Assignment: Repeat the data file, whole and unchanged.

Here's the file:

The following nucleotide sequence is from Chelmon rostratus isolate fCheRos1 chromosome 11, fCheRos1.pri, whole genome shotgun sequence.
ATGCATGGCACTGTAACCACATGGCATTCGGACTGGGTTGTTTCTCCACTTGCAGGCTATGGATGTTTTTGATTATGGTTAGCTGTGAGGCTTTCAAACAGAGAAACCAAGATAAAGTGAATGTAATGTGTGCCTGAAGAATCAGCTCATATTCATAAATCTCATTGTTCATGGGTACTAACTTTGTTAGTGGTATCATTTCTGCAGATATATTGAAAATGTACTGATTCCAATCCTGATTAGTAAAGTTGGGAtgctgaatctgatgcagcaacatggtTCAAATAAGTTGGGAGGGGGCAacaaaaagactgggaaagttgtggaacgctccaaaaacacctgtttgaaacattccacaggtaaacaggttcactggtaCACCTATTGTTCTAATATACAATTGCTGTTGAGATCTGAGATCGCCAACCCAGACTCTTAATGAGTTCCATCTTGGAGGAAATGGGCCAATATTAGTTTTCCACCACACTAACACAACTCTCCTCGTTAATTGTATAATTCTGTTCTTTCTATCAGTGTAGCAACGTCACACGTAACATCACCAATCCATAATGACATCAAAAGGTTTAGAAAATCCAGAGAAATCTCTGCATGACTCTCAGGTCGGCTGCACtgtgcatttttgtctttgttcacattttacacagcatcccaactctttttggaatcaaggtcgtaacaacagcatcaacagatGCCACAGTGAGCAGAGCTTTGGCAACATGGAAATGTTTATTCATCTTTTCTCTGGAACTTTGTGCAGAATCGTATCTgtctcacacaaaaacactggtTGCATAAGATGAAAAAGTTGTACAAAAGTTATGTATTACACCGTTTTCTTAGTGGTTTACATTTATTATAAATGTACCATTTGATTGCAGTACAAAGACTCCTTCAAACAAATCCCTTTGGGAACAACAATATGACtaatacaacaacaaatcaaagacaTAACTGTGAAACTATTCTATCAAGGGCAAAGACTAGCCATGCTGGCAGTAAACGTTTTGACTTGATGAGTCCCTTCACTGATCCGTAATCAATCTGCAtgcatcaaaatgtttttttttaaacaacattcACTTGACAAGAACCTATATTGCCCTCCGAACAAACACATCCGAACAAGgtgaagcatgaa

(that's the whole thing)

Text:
The following nucleotide sequence is from Chelmon rostratus isolate fCheRos1 chromosome 11, fCheRos1.pri, whole genome shotgun sequence.
ATGCATGGCACTGTAACCACATGGCATTCGGACTGGGTTGTTTCTCCACTTGCAGGCTATGGATGTTTTTGATTATGGTTAGCTGTGAGGCTTTCAAACAGAGAAACCAAGATAAAGTGAATGTAATGTGTGCCTGAAGAATCAGCTCATATTCATAAATCTCATTGTTCATGGGTACTAACTTTGTTAGTGGTATCATTTCTGCAGATATATTGAAAATGTACTGATTCCAATCCTGATTAGTAAAGTTGGGAtgctgaatctgatgcagcaacatggtTCAAATAAGTTGGGAGGGGGCAacaaaaagactgggaaagttgtggaacgctccaaaaacacctgtttgaaacattccacaggtaaacaggttcactggtaCACCTATTGTTCTAATATACAATTGCTGTTGAGATCTGAGATCGCCAACCCAGACTCTTAATGAGTTCCATCTTGGAGGAAATGGGCCAATATTAGTTTTCCACCACACTAACACAACTCTCCTCGTTAATTGTATAATTCTGTTCTTTCTATCAGTGTAGCAACGTCACACGTAACATCACCAATCCATAATGACATCAAAAGGTTTAGAAAATCCAGAGAAATCTCTGCATGACTCTCAGGTCGGCTGCACtgtgcatttttgtctttgttcacattttacacagcatcccaactctttttggaatcaaggtcgtaacaacagcatcaacagatGCCACAGTGAGCAGAGCTTTGGCAACATGGAAATGTTTATTCATCTTTTCTCTGGAACTTTGTGCAGAATCGTATCTgtctcacacaaaaacactggtTGCATAAGATGAAAAAGTTGTACAAAAGTTATGTATTACACCGTTTTCTTAGTGGTTTACATTTATTATAAATGTACCATTTGATTGCAGTACAAAGACTCCTTCAAACAAATCCCTTTGGGAACAACAATATGACtaatacaacaacaaatcaaagacaTAACTGTGAAACTATTCTATCAAGGGCAAAGACTAGCCATGCTGGCAGTAAACGTTTTGACTTGATGAGTCCCTTCACTGATCCGTAATCAATCTGCAtgcatcaaaatgtttttttttaaacaacattcACTTGACAAGAACCTATATTGCCCTCCGAACAAACACATCCGAACAAGgtgaagcatgaa